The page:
Several years ago now, I found myself out of the office frequently and a few large development jobs that needed to be completed by everyone in the office so I needed a place that I could publish all of the tasks required on a project to that could be worked through by developers and designers systematically that kept me up to date with their progress.
After much searching at the time I settled for an open source system called ProjectPier. It was written in PHP and easy to install on our web servers, and provided me with a way to outline the rudimentary aspects of a project and the associated jobs quickly and easily. It certainly wasn’t heavy on features, but what it did, it did well. When I sold that business I moved into a more dedicated commercial role and so the software went by the wayside.
Recently I’ve found myself wanting a similar application again, though this time with a few extra bells and whistles (in no particular order):
- Integration with source code control.
- Support ticket system.
- A place to add documentation on the software.
- Ability to add a timesheet on a per employee basis.
- The usual project management features (ability to add projects, set milestones, generate task lists, assign task to employees etc).
- Easy to understand for both employees and clients.
- Web based interface so that projects could be worked on independent of hardware and software platform and updates could be performed remotely.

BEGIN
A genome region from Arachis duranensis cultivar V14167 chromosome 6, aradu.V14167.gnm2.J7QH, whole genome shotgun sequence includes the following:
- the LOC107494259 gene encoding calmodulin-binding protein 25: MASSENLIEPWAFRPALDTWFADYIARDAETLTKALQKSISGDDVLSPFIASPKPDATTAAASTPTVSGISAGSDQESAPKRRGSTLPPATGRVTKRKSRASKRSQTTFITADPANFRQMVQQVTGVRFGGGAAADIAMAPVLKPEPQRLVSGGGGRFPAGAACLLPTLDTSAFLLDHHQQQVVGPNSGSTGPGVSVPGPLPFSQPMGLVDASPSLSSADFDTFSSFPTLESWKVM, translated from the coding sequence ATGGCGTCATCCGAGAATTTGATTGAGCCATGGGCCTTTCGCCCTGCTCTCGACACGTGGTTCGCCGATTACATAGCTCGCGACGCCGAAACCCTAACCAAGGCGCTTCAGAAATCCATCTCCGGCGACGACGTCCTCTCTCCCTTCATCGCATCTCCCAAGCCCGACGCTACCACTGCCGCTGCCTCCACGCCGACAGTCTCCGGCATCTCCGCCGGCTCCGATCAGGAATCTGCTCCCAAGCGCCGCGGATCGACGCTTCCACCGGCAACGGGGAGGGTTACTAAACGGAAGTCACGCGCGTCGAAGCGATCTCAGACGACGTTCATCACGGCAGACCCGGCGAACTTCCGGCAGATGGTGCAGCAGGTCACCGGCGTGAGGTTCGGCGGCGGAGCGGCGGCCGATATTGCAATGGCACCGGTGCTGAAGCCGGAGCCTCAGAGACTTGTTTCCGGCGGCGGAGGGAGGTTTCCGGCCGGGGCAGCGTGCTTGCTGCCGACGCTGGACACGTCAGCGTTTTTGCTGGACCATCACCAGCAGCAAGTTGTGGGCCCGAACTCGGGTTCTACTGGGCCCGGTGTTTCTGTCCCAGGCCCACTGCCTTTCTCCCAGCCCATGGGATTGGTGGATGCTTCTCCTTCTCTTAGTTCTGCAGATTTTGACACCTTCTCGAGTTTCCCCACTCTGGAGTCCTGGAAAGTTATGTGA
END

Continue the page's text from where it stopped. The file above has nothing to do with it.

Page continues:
So once again after a round of scouring the internet for anything that allowed project management I was pleased to discover that ProjectPier once again came up as the best choice! It seemed that the last time I’d used ProjectPier that it was being abandoned as a project, however it now has a thriving developer community, putting in hard work and covering most of the feature requests you could want, with additional timesheet, wiki and support ticket systems now provided with the latest stable build. The only thing missing from the wish list I had put together is an integration with some popular source control systems, though it may just be a matter of time before that becomes a reality.
And best of all, since the system is open source, it continues to be available completely free of charge. What’s not to like?